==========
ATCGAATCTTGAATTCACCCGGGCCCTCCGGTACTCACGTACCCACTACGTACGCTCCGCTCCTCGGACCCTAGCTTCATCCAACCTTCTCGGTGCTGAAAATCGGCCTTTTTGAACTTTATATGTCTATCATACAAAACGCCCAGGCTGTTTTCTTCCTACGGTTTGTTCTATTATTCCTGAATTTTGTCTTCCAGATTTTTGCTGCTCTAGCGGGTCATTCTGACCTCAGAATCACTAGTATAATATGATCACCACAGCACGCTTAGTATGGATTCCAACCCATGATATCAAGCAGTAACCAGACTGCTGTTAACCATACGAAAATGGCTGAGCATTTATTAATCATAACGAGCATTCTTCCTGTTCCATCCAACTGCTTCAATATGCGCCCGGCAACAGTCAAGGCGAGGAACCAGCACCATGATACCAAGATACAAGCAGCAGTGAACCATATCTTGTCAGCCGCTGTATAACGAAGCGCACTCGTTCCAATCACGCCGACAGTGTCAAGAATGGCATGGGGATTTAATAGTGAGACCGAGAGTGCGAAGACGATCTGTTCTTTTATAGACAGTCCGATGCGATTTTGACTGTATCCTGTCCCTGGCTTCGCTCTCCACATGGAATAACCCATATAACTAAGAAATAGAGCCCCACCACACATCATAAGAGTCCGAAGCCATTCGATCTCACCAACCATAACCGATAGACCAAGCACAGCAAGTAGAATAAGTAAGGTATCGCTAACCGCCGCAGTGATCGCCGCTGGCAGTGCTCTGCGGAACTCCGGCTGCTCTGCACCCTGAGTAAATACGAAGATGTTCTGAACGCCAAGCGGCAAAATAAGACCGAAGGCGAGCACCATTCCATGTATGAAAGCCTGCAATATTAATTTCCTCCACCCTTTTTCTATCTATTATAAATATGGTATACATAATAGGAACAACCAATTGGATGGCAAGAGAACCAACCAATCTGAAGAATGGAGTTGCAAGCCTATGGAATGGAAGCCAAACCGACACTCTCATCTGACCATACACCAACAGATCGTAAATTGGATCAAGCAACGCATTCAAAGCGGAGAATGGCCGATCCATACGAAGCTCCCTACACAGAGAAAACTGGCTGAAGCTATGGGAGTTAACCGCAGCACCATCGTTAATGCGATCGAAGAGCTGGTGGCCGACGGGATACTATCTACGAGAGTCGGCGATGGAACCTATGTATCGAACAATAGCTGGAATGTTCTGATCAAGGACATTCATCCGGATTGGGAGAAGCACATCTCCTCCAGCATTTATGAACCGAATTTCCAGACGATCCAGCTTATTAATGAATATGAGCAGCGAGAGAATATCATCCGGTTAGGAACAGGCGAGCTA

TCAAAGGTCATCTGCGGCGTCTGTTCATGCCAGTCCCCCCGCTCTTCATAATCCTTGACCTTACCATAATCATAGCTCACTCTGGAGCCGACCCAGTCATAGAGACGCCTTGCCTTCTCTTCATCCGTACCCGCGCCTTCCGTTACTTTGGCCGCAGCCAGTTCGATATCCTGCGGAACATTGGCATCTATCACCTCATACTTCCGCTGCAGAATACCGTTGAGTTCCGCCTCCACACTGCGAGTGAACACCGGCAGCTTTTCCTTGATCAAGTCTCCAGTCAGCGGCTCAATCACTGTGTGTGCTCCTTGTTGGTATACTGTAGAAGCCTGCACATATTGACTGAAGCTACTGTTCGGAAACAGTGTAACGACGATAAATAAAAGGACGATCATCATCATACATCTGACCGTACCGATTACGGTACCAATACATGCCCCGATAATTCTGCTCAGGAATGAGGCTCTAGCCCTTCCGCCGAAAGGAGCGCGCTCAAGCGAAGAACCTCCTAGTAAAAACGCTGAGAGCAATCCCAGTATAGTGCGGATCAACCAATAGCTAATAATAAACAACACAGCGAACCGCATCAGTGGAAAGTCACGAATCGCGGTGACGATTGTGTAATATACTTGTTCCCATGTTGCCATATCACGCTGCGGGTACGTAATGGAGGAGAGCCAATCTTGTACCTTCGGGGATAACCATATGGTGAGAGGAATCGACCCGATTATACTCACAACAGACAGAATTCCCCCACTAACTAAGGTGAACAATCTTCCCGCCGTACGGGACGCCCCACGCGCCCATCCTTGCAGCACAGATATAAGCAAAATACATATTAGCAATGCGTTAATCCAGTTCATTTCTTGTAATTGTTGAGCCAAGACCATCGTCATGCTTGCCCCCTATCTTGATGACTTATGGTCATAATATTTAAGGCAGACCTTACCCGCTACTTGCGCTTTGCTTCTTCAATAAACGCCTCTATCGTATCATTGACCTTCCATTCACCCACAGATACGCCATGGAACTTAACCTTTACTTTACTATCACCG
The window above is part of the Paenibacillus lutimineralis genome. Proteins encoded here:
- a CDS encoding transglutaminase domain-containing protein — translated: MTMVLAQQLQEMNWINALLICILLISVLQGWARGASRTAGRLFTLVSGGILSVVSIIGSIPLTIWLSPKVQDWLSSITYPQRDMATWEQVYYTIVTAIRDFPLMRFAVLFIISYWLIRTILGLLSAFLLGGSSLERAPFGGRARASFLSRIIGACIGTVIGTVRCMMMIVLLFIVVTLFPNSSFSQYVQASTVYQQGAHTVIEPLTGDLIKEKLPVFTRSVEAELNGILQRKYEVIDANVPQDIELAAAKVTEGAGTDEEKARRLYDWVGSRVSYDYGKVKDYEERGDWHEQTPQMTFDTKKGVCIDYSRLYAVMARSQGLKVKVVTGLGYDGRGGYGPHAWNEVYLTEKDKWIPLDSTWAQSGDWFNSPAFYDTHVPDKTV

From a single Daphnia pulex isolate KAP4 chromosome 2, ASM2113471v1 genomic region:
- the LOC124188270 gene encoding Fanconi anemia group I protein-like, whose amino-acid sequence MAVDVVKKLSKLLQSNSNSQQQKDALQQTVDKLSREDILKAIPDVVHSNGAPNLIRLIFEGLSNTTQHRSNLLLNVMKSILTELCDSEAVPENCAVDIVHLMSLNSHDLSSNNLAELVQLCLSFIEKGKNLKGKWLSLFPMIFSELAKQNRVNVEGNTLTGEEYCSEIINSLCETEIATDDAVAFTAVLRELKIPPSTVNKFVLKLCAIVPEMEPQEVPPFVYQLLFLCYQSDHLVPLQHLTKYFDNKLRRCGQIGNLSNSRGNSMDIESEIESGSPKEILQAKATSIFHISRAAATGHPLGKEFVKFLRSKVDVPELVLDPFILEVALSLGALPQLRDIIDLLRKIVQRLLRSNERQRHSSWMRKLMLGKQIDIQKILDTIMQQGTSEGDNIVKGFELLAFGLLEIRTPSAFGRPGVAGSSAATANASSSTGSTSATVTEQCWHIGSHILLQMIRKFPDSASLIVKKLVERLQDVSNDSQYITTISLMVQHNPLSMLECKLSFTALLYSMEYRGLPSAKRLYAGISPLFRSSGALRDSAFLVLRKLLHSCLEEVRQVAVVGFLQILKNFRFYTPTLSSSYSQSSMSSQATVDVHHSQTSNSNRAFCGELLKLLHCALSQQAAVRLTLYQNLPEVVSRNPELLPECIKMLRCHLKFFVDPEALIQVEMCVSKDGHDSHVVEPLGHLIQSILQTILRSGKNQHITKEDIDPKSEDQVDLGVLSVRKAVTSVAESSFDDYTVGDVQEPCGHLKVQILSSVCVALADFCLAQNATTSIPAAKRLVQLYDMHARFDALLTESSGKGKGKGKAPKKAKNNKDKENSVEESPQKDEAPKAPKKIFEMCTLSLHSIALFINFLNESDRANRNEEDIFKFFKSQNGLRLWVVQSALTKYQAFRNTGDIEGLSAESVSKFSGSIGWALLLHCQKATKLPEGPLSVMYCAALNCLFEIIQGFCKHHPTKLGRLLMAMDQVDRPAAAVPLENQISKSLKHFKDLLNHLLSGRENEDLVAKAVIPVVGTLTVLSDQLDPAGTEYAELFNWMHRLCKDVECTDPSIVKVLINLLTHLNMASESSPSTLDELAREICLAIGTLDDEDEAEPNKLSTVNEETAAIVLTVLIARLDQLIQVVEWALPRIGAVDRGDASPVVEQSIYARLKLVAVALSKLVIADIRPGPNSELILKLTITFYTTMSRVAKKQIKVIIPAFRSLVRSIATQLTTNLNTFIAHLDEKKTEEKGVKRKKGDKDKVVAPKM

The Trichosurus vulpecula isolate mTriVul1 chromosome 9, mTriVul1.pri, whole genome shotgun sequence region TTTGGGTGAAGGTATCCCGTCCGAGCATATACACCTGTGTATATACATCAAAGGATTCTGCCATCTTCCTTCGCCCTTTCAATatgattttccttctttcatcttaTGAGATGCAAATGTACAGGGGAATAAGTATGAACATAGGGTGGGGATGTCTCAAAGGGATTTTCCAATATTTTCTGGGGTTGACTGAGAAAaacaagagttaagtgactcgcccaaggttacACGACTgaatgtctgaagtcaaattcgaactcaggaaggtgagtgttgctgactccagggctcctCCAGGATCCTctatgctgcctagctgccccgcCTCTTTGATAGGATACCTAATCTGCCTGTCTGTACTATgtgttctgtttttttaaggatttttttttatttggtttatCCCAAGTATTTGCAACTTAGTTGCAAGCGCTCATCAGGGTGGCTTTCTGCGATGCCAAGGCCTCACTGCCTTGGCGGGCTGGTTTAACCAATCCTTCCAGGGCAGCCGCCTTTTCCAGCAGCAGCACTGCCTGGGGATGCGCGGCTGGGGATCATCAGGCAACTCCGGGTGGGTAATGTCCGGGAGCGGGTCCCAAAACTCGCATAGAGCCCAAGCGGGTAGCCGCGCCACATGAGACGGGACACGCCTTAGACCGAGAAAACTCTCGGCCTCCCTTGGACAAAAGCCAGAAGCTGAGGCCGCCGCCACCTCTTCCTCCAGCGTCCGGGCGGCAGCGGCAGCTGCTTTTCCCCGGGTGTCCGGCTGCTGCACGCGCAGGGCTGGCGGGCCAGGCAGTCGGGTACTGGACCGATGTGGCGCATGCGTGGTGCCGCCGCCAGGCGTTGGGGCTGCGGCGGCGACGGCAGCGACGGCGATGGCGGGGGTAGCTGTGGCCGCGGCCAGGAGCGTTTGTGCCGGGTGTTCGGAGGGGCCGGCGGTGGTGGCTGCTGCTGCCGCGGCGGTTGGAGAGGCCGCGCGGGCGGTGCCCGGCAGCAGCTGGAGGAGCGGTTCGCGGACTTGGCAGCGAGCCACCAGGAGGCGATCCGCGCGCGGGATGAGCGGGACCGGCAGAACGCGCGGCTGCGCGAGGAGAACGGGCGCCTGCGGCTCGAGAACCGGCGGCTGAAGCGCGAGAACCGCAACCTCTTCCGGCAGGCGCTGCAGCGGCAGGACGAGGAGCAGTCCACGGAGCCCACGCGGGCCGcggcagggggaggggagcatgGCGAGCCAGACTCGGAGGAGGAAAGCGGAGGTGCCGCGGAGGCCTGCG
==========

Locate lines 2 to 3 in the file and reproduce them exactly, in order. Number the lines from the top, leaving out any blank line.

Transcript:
TCAAAGGTCATCTGCGGCGTCTGTTCATGCCAGTCCCCCCGCTCTTCATAATCCTTGACCTTACCATAATCATAGCTCACTCTGGAGCCGACCCAGTCATAGAGACGCCTTGCCTTCTCTTCATCCGTACCCGCGCCTTCCGTTACTTTGGCCGCAGCCAGTTCGATATCCTGCGGAACATTGGCATCTATCACCTCATACTTCCGCTGCAGAATACCGTTGAGTTCCGCCTCCACACTGCGAGTGAACACCGGCAGCTTTTCCTTGATCAAGTCTCCAGTCAGCGGCTCAATCACTGTGTGTGCTCCTTGTTGGTATACTGTAGAAGCCTGCACATATTGACTGAAGCTACTGTTCGGAAACAGTGTAACGACGATAAATAAAAGGACGATCATCATCATACATCTGACCGTACCGATTACGGTACCAATACATGCCCCGATAATTCTGCTCAGGAATGAGGCTCTAGCCCTTCCGCCGAAAGGAGCGCGCTCAAGCGAAGAACCTCCTAGTAAAAACGCTGAGAGCAATCCCAGTATAGTGCGGATCAACCAATAGCTAATAATAAACAACACAGCGAACCGCATCAGTGGAAAGTCACGAATCGCGGTGACGATTGTGTAATATACTTGTTCCCATGTTGCCATATCACGCTGCGGGTACGTAATGGAGGAGAGCCAATCTTGTACCTTCGGGGATAACCATATGGTGAGAGGAATCGACCCGATTATACTCACAACAGACAGAATTCCCCCACTAACTAAGGTGAACAATCTTCCCGCCGTACGGGACGCCCCACGCGCCCATCCTTGCAGCACAGATATAAGCAAAATACATATTAGCAATGCGTTAATCCAGTTCATTTCTTGTAATTGTTGAGCCAAGACCATCGTCATGCTTGCCCCCTATCTTGATGACTTATGGTCATAATATTTAAGGCAGACCTTACCCGCTACTTGCGCTTTGCTTCTTCAATAAACGCCTCTATCGTATCATTGACCTTCCATTCACCCACAGATACGCCATGGAACTTAACCTTTACTTTACTATCACCG
The window above is part of the Paenibacillus lutimineralis genome. Proteins encoded here: